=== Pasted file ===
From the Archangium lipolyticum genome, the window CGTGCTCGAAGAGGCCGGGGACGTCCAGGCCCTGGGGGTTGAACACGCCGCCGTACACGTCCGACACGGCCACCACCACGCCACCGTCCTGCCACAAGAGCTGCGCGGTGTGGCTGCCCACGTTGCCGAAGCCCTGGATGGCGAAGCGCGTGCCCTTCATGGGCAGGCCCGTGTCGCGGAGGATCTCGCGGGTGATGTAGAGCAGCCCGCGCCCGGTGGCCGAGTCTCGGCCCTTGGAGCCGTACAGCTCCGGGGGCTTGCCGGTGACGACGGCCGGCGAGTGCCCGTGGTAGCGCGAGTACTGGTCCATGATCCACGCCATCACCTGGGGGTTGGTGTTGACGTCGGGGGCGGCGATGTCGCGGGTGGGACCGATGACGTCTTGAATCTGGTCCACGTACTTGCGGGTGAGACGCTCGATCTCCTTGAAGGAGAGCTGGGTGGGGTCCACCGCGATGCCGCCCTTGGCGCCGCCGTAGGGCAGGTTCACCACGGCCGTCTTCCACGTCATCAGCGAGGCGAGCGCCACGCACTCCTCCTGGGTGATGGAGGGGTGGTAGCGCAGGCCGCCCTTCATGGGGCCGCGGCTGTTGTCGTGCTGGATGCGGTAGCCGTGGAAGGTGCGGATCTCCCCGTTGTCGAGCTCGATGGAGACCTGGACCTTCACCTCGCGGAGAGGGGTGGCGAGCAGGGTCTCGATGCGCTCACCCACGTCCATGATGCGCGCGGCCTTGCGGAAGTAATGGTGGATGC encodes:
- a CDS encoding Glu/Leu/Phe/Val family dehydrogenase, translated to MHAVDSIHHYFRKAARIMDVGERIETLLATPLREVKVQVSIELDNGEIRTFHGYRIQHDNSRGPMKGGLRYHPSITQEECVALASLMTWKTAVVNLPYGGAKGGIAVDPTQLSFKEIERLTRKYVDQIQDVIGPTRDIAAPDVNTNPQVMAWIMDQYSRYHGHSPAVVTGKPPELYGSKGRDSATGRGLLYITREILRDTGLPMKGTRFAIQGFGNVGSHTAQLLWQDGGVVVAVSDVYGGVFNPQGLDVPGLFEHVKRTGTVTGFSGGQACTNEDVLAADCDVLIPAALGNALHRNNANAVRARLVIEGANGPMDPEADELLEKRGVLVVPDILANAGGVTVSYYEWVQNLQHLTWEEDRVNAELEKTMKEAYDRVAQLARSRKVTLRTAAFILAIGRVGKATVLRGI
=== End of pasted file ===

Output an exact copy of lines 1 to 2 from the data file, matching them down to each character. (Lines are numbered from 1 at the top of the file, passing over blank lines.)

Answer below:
From the Archangium lipolyticum genome, the window CGTGCTCGAAGAGGCCGGGGACGTCCAGGCCCTGGGGGTTGAACACGCCGCCGTACACGTCCGACACGGCCACCACCACGCCACCGTCCTGCCACAAGAGCTGCGCGGTGTGGCTGCCCACGTTGCCGAAGCCCTGGATGGCGAAGCGCGTGCCCTTCATGGGCAGGCCCGTGTCGCGGAGGATCTCGCGGGTGATGTAGAGCAGCCCGCGCCCGGTGGCCGAGTCTCGGCCCTTGGAGCCGTACAGCTCCGGGGGCTTGCCGGTGACGACGGCCGGCGAGTGCCCGTGGTAGCGCGAGTACTGGTCCATGATCCACGCCATCACCTGGGGGTTGGTGTTGACGTCGGGGGCGGCGATGTCGCGGGTGGGACCGATGACGTCTTGAATCTGGTCCACGTACTTGCGGGTGAGACGCTCGATCTCCTTGAAGGAGAGCTGGGTGGGGTCCACCGCGATGCCGCCCTTGGCGCCGCCGTAGGGCAGGTTCACCACGGCCGTCTTCCACGTCATCAGCGAGGCGAGCGCCACGCACTCCTCCTGGGTGATGGAGGGGTGGTAGCGCAGGCCGCCCTTCATGGGGCCGCGGCTGTTGTCGTGCTGGATGCGGTAGCCGTGGAAGGTGCGGATCTCCCCGTTGTCGAGCTCGATGGAGACCTGGACCTTCACCTCGCGGAGAGGGGTGGCGAGCAGGGTCTCGATGCGCTCACCCACGTCCATGATGCGCGCGGCCTTGCGGAAGTAATGGTGGATGC encodes:
- a CDS encoding Glu/Leu/Phe/Val family dehydrogenase, translated to MHAVDSIHHYFRKAARIMDVGERIETLLATPLREVKVQVSIELDNGEIRTFHGYRIQHDNSRGPMKGGLRYHPSITQEECVALASLMTWKTAVVNLPYGGAKGGIAVDPTQLSFKEIERLTRKYVDQIQDVIGPTRDIAAPDVNTNPQVMAWIMDQYSRYHGHSPAVVTGKPPELYGSKGRDSATGRGLLYITREILRDTGLPMKGTRFAIQGFGNVGSHTAQLLWQDGGVVVAVSDVYGGVFNPQGLDVPGLFEHVKRTGTVTGFSGGQACTNEDVLAADCDVLIPAALGNALHRNNANAVRARLVIEGANGPMDPEADELLEKRGVLVVPDILANAGGVTVSYYEWVQNLQHLTWEEDRVNAELEKTMKEAYDRVAQLARSRKVTLRTAAFILAIGRVGKATVLRGI